• $\begingroup$ Greetings. Please note you should use MathJax to format equations, and the GUI or markup tools to add bold and italics. $\endgroup$
    – kaylimekay
    Commented Jan 4, 2021 at 4:40

I'd argue that we don't need instantaneous speed. What we actually need is momentum, which is often introduced as defined by $$ p := m\cdot v $$ but actually it is the more fundamental physical quantity (namely, it's a conserved quantity and meanigful also in quantum mechanics, unlike velocity). One could go the other way around and write $$ v = \frac{p}{m} $$ but we can also skip velocity completely and instead observe only that $$ x(t_1) - x(t_0) = \int\limits_{t_0}^{t_1}\!\mathrm{d}t\: \frac{p(t)}m $$ holds for any point mass with time-variable position $x$ and momentum $p$. If you don't understand what the $\int$ symbol means, see below. The momentum can be time-variable because the object can interact with its surrounding via forces, but in particular for an isolated object, $p$ is constant and then we get $$ x(t_1) - x(t_0) = (t_1-t_0)\cdot \frac{p}m, $$ which is equivalent to saying velocity is equal to instantaneous velocity. But that's the “boring case”: all interesting physics is about when you do have interaction between particles, i.e. the momentum of individual objects is not constant (though the sum over all objects will be), and then the integral does not boil down to a mere product with the time-interval anymore.

A brief introduction to integrals

Already in the example above we saw that the integral of a constant function $f(t) = f_0$ over the interval $[a,b]$ is simply that constant multiplied with the size of the interval: $$ \int\limits_a^b\!\mathrm{d}t\: f_0 = (b-a)\cdot f_0 $$ Integration generalises this idea to non-constant functions. For example, say you're driving your car 10 minutes at $30\:\mathrm{km/h}$ to get out of town, and then another 50 minutes at $90\:\mathrm{km/h}$. What is the total distance? Well, you multiply the speed for each of the time-interval with how long it was: $$\begin{align} x(60\:\mathrm{min}) - x(0) =& 10\:\mathrm{min}\times 30\:\mathrm{km/h} + 50\:\mathrm{min}\times 90\:\mathrm{km/h} \\ =& \tfrac16\:\mathrm{h}\times 30\:\mathrm{km/h} + \tfrac56\:\mathrm{h}\times 90\:\mathrm{km/h} \\ =& 5\:\mathrm{km} + 75\:\mathrm{km} \\ =& 80\:\mathrm{km} \end{align} $$ A general function won't be constant on any interval at all, but if you subdivide the intervals ever and ever smaller then it is eventually almost constant on each of them. That process is called Riemann integration. And this velocity-on-a-very-small-time-interval is then again our instantaneous velocity.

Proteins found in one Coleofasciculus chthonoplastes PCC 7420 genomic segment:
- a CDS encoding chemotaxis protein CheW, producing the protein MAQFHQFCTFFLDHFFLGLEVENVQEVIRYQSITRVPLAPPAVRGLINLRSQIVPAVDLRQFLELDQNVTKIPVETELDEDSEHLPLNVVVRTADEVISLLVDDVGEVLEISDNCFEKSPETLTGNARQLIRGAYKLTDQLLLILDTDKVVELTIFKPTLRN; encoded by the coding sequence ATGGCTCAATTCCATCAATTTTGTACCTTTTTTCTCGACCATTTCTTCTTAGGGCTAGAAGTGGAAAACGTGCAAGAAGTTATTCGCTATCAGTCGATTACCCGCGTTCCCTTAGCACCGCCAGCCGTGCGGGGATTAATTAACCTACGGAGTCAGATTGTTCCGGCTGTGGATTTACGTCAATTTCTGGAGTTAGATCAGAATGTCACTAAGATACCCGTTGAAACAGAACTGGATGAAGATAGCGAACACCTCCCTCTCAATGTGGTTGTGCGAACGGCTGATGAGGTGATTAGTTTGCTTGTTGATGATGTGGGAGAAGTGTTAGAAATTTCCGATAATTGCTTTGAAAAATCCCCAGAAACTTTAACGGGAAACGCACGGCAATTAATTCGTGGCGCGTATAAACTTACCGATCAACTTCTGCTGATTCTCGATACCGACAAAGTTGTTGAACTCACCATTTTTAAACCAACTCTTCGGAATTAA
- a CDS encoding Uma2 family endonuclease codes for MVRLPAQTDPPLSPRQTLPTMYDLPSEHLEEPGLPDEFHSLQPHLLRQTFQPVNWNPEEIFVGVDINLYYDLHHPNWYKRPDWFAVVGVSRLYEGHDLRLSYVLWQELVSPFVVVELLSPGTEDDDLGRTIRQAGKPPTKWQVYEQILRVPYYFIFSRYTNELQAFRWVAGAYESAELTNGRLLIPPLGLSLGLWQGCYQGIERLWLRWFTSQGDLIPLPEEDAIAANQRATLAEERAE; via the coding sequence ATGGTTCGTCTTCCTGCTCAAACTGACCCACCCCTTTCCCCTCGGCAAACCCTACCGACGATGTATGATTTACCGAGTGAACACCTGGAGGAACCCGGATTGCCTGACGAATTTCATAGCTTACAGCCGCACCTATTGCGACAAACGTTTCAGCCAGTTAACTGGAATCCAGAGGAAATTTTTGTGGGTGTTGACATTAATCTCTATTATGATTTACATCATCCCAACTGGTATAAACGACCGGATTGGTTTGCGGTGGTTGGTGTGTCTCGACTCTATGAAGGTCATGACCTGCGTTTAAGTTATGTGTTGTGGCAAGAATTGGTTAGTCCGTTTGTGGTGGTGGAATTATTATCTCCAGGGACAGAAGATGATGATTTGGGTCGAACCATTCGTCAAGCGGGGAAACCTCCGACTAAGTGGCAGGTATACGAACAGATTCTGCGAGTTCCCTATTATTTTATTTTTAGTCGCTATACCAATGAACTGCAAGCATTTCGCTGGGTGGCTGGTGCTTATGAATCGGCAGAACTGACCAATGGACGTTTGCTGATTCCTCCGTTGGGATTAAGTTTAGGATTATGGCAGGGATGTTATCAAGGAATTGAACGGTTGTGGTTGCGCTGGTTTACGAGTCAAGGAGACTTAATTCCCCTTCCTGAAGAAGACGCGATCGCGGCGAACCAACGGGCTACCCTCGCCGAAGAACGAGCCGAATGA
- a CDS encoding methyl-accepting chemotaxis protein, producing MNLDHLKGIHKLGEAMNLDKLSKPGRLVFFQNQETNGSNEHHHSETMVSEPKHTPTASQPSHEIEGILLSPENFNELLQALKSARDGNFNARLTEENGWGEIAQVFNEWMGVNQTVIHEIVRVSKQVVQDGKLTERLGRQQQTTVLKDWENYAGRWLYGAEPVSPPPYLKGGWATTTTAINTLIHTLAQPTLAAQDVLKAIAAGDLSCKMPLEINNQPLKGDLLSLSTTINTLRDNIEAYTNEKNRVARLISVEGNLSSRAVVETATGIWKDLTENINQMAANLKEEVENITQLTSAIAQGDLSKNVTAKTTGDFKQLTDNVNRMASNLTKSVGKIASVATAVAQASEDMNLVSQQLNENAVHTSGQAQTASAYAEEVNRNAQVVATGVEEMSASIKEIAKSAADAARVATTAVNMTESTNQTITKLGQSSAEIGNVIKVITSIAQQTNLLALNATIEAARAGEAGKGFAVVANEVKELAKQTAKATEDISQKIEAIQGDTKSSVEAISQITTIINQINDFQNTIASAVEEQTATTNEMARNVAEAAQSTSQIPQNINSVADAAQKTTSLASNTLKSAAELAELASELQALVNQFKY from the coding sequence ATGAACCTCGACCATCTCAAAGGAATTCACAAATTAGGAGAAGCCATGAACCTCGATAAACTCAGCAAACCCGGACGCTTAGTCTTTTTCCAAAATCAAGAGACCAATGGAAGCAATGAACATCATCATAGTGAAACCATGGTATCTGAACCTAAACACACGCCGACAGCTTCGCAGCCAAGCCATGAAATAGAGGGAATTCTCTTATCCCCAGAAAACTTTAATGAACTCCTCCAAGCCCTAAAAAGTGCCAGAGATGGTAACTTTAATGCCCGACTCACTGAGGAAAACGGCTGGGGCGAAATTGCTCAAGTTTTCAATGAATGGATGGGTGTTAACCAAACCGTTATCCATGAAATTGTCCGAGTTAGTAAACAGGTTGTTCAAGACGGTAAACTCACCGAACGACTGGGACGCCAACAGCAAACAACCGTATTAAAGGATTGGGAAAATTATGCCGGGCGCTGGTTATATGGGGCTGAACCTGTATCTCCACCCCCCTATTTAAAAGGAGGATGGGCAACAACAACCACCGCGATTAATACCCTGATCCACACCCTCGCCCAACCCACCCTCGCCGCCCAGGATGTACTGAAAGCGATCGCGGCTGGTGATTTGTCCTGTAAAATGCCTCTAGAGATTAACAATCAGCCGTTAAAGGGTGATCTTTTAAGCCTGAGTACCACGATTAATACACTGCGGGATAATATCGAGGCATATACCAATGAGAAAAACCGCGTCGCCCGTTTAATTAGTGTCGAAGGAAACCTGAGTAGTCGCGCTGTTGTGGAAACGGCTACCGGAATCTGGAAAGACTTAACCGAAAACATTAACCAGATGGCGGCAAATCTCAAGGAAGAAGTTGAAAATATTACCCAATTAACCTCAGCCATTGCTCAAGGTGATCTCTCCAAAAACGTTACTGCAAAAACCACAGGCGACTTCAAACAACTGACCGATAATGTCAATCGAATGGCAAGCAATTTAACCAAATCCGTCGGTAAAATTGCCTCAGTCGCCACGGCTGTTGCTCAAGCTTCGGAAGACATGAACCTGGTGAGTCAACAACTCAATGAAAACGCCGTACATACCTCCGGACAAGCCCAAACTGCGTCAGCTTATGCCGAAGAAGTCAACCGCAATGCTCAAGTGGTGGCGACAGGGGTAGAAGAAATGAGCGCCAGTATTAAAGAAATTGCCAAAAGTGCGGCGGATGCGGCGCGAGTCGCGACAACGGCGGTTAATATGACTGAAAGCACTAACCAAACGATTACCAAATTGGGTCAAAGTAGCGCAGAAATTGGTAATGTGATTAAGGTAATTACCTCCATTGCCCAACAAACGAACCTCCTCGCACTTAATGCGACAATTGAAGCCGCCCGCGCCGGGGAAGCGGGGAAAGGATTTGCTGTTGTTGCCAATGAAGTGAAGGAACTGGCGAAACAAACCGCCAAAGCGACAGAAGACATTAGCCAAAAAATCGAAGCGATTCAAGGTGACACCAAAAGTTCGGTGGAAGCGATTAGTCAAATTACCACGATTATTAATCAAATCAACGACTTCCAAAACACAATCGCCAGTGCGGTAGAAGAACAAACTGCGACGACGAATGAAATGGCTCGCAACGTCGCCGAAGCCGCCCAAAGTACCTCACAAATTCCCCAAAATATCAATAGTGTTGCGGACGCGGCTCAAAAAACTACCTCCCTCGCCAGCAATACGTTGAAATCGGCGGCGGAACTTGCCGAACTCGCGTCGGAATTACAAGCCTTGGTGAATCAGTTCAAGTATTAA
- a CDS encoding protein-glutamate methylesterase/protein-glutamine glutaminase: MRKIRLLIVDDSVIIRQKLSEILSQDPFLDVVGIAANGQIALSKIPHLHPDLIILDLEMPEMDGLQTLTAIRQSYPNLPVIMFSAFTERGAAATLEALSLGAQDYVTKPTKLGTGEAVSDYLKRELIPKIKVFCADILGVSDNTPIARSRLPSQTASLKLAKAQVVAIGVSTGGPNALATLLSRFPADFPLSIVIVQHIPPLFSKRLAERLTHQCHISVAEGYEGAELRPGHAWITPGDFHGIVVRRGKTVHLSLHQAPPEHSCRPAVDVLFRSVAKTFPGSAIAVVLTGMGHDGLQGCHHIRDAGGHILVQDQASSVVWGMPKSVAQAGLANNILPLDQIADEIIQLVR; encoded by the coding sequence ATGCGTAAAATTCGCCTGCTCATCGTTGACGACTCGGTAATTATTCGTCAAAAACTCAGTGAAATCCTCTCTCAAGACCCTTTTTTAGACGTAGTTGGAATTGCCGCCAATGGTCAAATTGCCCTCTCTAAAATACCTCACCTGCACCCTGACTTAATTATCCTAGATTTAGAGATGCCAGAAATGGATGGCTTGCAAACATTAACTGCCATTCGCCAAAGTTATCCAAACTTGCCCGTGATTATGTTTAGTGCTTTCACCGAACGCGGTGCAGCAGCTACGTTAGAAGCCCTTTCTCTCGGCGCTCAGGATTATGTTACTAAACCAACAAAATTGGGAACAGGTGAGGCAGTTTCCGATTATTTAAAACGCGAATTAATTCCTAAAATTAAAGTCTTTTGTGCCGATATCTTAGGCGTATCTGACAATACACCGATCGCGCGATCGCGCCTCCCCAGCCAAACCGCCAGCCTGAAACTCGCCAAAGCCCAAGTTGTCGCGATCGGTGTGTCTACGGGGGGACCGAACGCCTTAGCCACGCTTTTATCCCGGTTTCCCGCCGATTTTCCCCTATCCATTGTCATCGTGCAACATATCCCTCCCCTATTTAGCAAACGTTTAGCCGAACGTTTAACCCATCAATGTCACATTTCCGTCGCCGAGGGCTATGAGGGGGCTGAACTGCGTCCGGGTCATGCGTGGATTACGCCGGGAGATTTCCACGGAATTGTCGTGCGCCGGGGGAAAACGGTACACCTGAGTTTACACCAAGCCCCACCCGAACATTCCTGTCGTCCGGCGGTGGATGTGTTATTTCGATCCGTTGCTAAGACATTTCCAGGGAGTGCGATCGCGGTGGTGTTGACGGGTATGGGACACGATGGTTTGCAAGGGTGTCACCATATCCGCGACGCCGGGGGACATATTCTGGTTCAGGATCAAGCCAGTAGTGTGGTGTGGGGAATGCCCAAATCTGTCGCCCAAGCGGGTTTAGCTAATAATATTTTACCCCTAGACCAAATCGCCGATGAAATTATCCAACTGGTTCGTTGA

• $\begingroup$ Yeah, but try building a usable momentumometer for your car :-) $\endgroup$
    – jamesqf
    Commented Jan 4, 2021 at 17:22
  • $\begingroup$ @jamesqf And you need to know mass =/ $\endgroup$
    – DKNguyen
    Commented Jan 4, 2021 at 21:04
  • $\begingroup$ @jamesqf that's not really more impractical than building a true instantantaneous-speed-ometer. And “momentumometers” are actually used for some applications: inertial navigation is based on accelerometers. A (mechanical) accelerometers actually measures rather the $\partial_t p$ for a proof mass, than directly acceleration. $\endgroup$ Commented Jan 4, 2021 at 22:22
  • $\begingroup$ @leftaroundabout: But it's measuring that value for the tiny mass (or masses, I think, for a multiple axis one) that's in the chip. It's irrelevant whether the chip is installed in your cell phone or a 550K ton oil tanker. $\endgroup$
    – jamesqf
    Commented Jan 5, 2021 at 6:05
  • $\begingroup$ How would you define the speed of light as a momentum? $\endgroup$
    – Fax
    Commented Jan 5, 2021 at 15:00

If the speed of an object varies, then its average speed over an interval of time can still be calculated, but it will be an approximation that may or may not be meaningful.

from 4.9 to 5.0 seconds and divide it by time. We get instantaneous speed. We could simply as well taken distance travelled from 0 to 5 seconds and then divide it by time

This is correct. Distance over an interval of time gives an average speed, which is an approximation of instantaneous speed. Note both time intervals, 5s or 0.1s result in average speed measurements. But since 0.1s feels "short" it "feels" more like we measured instantaneous speed. It just feels like it, which doesn't mean it is true.

What actually matters is how much the instantaneous speed changes during the measurement interval. If you want to measure instantaneous speed, you should first decide how accurate your measurement must be, say a percentage of error, then estimate how much the speed of the object can change over time, and decide on a time interval that is small enough to give you the accuracy you want.